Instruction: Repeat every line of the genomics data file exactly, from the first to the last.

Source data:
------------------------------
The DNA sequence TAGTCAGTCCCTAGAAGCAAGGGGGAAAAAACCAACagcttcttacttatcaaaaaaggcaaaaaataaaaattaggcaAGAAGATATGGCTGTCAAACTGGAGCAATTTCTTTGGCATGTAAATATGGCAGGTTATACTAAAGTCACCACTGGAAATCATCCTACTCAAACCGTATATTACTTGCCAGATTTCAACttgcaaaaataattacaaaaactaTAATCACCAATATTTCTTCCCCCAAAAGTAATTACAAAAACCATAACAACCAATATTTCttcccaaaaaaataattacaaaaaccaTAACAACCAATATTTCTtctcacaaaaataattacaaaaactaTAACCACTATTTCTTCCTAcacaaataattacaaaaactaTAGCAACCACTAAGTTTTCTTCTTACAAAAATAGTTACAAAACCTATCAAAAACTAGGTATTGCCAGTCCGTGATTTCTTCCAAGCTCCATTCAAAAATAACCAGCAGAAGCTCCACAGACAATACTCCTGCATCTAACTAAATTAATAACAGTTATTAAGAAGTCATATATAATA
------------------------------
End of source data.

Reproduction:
The DNA sequence TAGTCAGTCCCTAGAAGCAAGGGGGAAAAAACCAACagcttcttacttatcaaaaaaggcaaaaaataaaaattaggcaAGAAGATATGGCTGTCAAACTGGAGCAATTTCTTTGGCATGTAAATATGGCAGGTTATACTAAAGTCACCACTGGAAATCATCCTACTCAAACCGTATATTACTTGCCAGATTTCAACttgcaaaaataattacaaaaactaTAATCACCAATATTTCTTCCCCCAAAAGTAATTACAAAAACCATAACAACCAATATTTCttcccaaaaaaataattacaaaaaccaTAACAACCAATATTTCTtctcacaaaaataattacaaaaactaTAACCACTATTTCTTCCTAcacaaataattacaaaaactaTAGCAACCACTAAGTTTTCTTCTTACAAAAATAGTTACAAAACCTATCAAAAACTAGGTATTGCCAGTCCGTGATTTCTTCCAAGCTCCATTCAAAAATAACCAGCAGAAGCTCCACAGACAATACTCCTGCATCTAACTAAATTAATAACAGTTATTAAGAAGTCATATATAATA